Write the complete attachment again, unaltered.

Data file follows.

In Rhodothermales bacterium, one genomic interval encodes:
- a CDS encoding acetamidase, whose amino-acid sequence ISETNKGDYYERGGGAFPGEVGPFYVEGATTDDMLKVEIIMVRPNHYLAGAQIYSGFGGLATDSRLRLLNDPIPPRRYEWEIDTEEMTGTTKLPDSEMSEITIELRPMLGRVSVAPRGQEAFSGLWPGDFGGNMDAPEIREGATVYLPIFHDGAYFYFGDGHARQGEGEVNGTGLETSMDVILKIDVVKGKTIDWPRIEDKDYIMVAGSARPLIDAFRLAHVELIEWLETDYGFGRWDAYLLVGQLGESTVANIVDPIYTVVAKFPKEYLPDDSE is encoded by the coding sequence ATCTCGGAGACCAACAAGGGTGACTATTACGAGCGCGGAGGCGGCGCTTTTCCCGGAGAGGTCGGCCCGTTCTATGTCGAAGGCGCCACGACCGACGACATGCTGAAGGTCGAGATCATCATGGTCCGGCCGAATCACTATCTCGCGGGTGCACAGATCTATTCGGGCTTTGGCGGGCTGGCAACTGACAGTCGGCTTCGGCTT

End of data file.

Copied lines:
In Rhodothermales bacterium, one genomic interval encodes:
- a CDS encoding acetamidase, whose amino-acid sequence ISETNKGDYYERGGGAFPGEVGPFYVEGATTDDMLKVEIIMVRPNHYLAGAQIYSGFGGLATDSRLRLLNDPIPPRRYEWEIDTEEMTGTTKLPDSEMSEITIELRPMLGRVSVAPRGQEAFSGLWPGDFGGNMDAPEIREGATVYLPIFHDGAYFYFGDGHARQGEGEVNGTGLETSMDVILKIDVVKGKTIDWPRIEDKDYIMVAGSARPLIDAFRLAHVELIEWLETDYGFGRWDAYLLVGQLGESTVANIVDPIYTVVAKFPKEYLPDDSE is encoded by the coding sequence ATCTCGGAGACCAACAAGGGTGACTATTACGAGCGCGGAGGCGGCGCTTTTCCCGGAGAGGTCGGCCCGTTCTATGTCGAAGGCGCCACGACCGACGACATGCTGAAGGTCGAGATCATCATGGTCCGGCCGAATCACTATCTCGCGGGTGCACAGATCTATTCGGGCTTTGGCGGGCTGGCAACTGACAGTCGGCTTCGGCTT